A notary public is an individual commissioned by the State of Indiana to screen individuals signing important documents — including wills, property deeds, marriage licenses and adoption papers. Notaries deter fraud by verifying individuals’ identity and ensuring that all parties understand the implications of the documents they sign.
Think you’re interested in pursuing or renewing a notary commission? Read on for requirements, filing fees and more information about the application process.Apply Now
A notary public must notify the Secretary of State’s office within 30 days if he or she changes any of the information below:
Create an INBiz account (or log in to your existing account), add your commission, and select "Edit License" from the dashboard.
To become a notary, an individual must meet the following requirements:
All notaries must use a seal that includes the following requirements:
Note: The Secretary of State’s office does not provide or sell notary stamps or seals, nor can the office recommend where to obtain supplies, training or bonds. Seals and stamps can be purchased at retail stores or through notary supply vendors.
Obtain a copy of your notary public commission certificate by adding your commission to your INBiz account and selecting “Edit License” from the dashboard.
Perform a search for an Indiana notary.
Application and commission revision fees can be made using Mastercard or Visa credit cards. Credit card payments will be charged a convenience fee.
Note: All application fees are nonrefundable.
All applicants must take a notary education course before applying for the commission. You can start here with the Secretary of State’s free education course, or you can select an education course from a vendor.
All commissioned notaries are required to complete a continuing education course every two years. Failure to complete the course in time may result in the suspension of your notary commission.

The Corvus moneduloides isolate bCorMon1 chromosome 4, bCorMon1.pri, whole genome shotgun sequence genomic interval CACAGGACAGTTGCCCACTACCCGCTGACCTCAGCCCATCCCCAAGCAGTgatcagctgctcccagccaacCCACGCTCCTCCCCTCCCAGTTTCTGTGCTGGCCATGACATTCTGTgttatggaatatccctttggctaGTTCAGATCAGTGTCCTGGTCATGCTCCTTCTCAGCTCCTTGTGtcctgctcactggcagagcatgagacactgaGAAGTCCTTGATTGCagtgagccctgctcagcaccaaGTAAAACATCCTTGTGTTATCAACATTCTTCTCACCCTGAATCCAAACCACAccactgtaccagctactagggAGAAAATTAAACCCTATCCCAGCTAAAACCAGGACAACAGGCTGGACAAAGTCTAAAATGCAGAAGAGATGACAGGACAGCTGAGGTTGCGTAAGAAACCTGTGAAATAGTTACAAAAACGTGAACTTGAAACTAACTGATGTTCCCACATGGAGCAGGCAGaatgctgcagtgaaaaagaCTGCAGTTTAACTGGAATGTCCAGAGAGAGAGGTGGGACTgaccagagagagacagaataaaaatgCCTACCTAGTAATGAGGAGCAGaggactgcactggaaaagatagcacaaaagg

More information will be available in 2020.
More information will be available in 2020, but here are some basic notes:
There will be an additional application, education course, examination and fee to become a Remote Notary.
You must be located in Indiana while performing traditional or remote notarizations.
In order to perform a remote notarization you must first sign up with an SOS-approved technology vendor. A list of requirements and approved vendors will be available in 2020.
Electronic Notarization: signer appears in person before the notary public and the notarial act and signatures are captured on an electronic record.
Remote Notarization: signer appears before the remote notary public by two-way audio visual communication on an approved application platform and the notarial act and signatures are captured on an electronic record.
The Secretary of State’s office has prepared a comprehensive guide to assist individuals pursuing or renewing a notary commission. Check the guide for information on topics including:
You can do this by logging in to your INBiz account, navigating to the “Online Services” screen, and selecting the “Add Your License” option under the “Professional Licensing Agency” section.
Once your commission is linked to your dashboard, you will be able to view basic information about your commission such as status and commission number. Several other options will be available under the Edit License link, such as:
Notary Exams are considered part of the application and submitted in tandem.
If you’ve received a rejection letter: please review the details of the letter to determine if a failed test was the cause of your rejection.
If you have not received an acceptance or rejection letter: it could be that your application was not submitted. To fully submit your Notary application, you must complete the payment portion of the workflow.
The Secretary of State’s office cannot disclose details pertaining to a failed exam. Please review the initial education course and attempt the exam again.
Applicants who have been denied three times must wait 30 days before reapplying.
As of July 2018, all notaries must maintain a surety bond of at least $25,000. More information is available in the notary guide.